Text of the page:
Nowhere Special

Review by Adam Woodward @AWLies

Directed by

Uberto Pasolini


Daniel Lamont Eileen O’Higgins James Norton


Norton impressed in 2019’s Mr Jones.


I’ve got something in my eye.

In Retrospect.

Uplifting in its own understated way.

This tender drama about a father forced to give up his young son reinforces James Norton’s star credentials.

John (James Norton) spends his life looking through windows. He washes them for a living, which means that each day when he climbs his ladder, cloth and bucket in hand, he’s granted a brief glimpse into the lives of strangers – a cruel reminder of the security and stability he is soon to lose.

The story of a hard-up single dad who tries to imagine a better future for his four-year-old son, Nowhere Special is a bittersweet drama about the perils of parenthood. More generally, it’s concerned with the finer points of social welfare, the adoption process, and the life-changing implications of rehoming a human being.

Although John is shown to be a loving and attentive dad, it’s revealed early on that he has recently been diagnosed with a terminal illness. Given just months to live, the last and most important decision he will ever make is to find young Michael (Daniel Lamont) a new family who will nurture him and give him the opportunities John himself was denied.

If there’s the potential for much heart-string manipulation contained within that premise, writer/director Uberto Pasolini is wise to pull gently; eschewing cheap sentimentalism and cloying melodrama, his film is most affecting when it focuses on everyday moments between father and son, such as putting candles on a birthday cake, washing a car, or going grocery shopping.

Throughout all this, John must endure an agonising wait to see where Michael will end up, and even more worryingly, contemplate the thought that he may grow up with only a vague memory of their all-too-brief time together. The scenes where John and Michael visit prospective foster parents range from awkward to disastrous, but Pasolini is careful to never pass judgement on any of the adults involved. It’s simply the case that some people are not a good match, while others may be offering to take on the extra responsibility for the wrong reasons.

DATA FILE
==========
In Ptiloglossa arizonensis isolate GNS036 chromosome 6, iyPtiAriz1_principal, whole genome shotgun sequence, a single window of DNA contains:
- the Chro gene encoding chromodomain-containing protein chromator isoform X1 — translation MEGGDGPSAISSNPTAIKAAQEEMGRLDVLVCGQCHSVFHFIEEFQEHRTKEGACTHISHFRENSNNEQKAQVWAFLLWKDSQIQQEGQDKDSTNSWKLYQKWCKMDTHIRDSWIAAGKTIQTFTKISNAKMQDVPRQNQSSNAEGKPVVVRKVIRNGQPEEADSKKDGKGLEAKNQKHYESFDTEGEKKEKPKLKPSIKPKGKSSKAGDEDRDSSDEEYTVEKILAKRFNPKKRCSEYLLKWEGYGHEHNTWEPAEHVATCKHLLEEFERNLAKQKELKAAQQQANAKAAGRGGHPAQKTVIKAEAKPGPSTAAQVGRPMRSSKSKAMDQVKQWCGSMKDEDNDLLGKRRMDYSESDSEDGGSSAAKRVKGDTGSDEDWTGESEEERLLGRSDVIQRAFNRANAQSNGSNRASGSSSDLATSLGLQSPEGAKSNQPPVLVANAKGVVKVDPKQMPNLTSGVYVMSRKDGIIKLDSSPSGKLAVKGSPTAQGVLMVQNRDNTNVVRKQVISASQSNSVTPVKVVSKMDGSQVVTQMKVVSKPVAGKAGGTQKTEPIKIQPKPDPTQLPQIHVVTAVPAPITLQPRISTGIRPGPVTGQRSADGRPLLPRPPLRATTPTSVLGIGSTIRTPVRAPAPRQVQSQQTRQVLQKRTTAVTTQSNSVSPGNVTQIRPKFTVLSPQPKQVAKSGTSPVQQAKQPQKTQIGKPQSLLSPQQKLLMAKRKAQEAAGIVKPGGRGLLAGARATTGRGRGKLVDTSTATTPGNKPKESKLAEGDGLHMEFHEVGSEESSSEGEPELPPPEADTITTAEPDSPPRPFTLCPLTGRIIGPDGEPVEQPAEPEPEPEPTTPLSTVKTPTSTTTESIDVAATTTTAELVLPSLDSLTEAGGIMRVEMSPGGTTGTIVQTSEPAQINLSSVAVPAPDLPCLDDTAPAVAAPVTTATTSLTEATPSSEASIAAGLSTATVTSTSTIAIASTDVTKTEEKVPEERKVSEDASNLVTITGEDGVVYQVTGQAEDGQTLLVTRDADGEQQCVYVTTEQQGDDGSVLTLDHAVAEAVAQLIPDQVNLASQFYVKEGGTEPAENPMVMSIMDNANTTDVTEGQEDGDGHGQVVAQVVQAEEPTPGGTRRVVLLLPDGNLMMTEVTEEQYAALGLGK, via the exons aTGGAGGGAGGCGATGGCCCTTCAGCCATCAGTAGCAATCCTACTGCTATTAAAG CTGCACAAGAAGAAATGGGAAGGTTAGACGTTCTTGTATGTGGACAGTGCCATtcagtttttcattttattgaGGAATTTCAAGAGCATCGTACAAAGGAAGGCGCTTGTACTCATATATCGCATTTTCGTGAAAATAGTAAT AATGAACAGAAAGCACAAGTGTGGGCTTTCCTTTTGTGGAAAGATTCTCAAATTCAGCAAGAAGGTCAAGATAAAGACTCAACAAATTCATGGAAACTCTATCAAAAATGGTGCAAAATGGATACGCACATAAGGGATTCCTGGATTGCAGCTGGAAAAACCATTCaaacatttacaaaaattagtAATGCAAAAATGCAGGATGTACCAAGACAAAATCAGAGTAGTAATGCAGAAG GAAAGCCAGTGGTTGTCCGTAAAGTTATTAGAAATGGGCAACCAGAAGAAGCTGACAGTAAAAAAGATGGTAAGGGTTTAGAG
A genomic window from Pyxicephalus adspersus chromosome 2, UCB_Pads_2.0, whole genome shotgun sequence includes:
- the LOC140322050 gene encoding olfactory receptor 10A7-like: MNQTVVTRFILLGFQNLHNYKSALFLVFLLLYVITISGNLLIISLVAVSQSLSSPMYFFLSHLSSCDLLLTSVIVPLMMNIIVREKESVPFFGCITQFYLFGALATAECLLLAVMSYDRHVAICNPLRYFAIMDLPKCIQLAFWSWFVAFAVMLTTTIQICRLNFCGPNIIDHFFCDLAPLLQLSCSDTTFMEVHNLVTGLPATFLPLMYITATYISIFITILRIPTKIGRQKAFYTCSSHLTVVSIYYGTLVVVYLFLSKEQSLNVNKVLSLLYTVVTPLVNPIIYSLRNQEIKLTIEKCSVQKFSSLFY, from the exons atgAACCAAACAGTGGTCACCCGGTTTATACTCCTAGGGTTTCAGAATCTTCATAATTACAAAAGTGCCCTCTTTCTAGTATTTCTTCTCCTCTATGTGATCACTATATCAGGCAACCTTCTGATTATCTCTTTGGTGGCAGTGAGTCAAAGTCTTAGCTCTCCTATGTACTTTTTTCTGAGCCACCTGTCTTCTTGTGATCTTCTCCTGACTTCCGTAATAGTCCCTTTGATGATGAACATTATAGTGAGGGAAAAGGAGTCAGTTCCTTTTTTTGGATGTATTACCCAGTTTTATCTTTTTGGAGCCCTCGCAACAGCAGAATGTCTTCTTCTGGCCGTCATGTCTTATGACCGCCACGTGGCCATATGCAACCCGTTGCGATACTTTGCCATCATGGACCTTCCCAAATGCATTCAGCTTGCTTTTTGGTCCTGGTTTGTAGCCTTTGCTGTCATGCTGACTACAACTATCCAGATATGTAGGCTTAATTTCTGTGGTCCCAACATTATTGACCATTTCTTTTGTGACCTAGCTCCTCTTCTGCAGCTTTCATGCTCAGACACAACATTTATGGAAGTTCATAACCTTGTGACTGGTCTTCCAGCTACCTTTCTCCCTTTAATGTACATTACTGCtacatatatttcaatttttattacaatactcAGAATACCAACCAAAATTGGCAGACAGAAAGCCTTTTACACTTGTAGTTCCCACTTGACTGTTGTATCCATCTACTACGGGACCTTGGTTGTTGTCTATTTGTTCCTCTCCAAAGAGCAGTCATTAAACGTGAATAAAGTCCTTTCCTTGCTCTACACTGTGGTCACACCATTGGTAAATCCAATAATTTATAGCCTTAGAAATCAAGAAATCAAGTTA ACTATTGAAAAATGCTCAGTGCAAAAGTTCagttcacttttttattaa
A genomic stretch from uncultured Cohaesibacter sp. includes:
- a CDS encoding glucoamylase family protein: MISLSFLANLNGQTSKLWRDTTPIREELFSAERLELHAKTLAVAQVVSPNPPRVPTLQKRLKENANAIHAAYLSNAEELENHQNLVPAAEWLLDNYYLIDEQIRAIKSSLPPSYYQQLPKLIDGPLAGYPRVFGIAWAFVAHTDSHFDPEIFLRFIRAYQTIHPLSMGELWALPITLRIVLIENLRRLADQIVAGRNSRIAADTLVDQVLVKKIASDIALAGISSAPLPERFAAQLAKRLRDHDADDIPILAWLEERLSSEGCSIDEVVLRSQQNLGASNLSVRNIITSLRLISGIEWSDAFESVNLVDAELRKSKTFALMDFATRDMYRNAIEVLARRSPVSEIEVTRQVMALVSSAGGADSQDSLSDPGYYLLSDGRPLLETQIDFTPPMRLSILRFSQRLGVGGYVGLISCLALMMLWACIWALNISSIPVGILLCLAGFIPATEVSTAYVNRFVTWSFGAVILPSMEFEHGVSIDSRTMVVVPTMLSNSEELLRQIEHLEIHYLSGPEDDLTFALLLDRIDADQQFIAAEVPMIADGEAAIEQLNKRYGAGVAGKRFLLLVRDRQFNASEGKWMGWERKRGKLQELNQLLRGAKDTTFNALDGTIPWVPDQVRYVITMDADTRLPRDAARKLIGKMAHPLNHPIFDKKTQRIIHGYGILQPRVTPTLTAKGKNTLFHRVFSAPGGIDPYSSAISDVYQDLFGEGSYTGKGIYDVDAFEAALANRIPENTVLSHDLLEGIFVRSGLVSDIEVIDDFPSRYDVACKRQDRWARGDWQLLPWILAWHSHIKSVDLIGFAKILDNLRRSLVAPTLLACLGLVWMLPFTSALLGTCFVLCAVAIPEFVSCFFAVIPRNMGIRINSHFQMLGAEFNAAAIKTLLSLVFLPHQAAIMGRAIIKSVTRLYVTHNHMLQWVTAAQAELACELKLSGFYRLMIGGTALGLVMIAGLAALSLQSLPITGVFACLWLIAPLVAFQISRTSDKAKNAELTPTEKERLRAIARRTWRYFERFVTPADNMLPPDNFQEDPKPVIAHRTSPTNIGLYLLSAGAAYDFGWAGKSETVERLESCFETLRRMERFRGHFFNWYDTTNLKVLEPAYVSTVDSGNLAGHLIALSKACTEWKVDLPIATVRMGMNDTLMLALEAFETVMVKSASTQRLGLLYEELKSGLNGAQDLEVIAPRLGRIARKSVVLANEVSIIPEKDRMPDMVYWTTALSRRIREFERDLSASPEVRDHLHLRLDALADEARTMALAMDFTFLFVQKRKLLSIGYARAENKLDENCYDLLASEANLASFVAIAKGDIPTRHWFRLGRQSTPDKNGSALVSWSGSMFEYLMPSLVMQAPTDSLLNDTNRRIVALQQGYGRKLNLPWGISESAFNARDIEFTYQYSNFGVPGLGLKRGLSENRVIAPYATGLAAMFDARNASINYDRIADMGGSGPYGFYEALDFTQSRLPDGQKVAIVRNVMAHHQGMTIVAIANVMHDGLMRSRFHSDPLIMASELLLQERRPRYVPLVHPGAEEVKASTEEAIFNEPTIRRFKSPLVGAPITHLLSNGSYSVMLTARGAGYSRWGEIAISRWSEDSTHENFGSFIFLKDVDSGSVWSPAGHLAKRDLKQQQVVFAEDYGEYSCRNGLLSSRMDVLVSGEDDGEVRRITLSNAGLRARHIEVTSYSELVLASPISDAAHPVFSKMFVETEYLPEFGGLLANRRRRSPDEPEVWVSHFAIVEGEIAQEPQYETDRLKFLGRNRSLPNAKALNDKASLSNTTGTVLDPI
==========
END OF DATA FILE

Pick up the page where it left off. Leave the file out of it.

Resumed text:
The irony is that, under different circumstances, none of this would be necessary because Michael already has everything he needs, despite the absence of his mother (which is only explained in passing). This makes John’s position, not to mention that of social services, all the more complicated. Indeed, the gravity of his situation and the weight of his decision are reinforced, in a somewhat on-the-nose manner, through various shop window displays – headstones in a funeral home, plush animals in a toy store – which he routinely encounters at work.

Pasolini’s last feature was the Eddie Marsan council worker drama Still Life, from 2013, and on the strength of this long overdue follow-up it’s a bit of a head scratcher as to why he’s been so quiet over the past eight years. Norton, meanwhile, builds on his impressive eponymous performance in Agnieszka Holland’s Mr Jones, as well as his supporting turn in Greta Gerwig’s Little Women as the reserved tutor John Brooke.

Admittedly there’s not much narrative juice left in Nowhere Special by the end, but it’s a competently made and compellingly acted film which will hopefully lead to us seeing a lot more of both filmmaker and lead actor.

Published 16 Jul 2021

Tags: James Norton Nowhere Special Uberto Pasolini


Norton impressed in 2019’s Mr Jones.


I’ve got something in my eye.

In Retrospect.

Uplifting in its own understated way.

Suggested For You

The Surrogate

By Caspar Salmon

Jeremy Hersh’s assured debut offers an endearingly messy look at the ethics and emotional impact of surrogacy.

review LWLies Recommends

Mr Jones – first look review

By Ian Mantgani

Agnieszka Holland’s biopic of Welsh journalist Gareth Jones is one of the most powerful films at this year’s Berlinale.

Sorry We Missed You

By Adam Woodward

Ken Loach doubles down on his kitchen-sink shtick in this heavy-handed indictment of Britain’s gig economy.


Little White Lies Logo

About Little White Lies

Little White Lies was established in 2005 as a bi-monthly print magazine committed to championing great movies and the talented people who make them. Combining cutting-edge design, illustration and journalism, we’ve been described as being “at the vanguard of the independent publishing movement.” Our reviews feature a unique tripartite ranking system that captures the different aspects of the movie-going experience. We believe in Truth & Movies.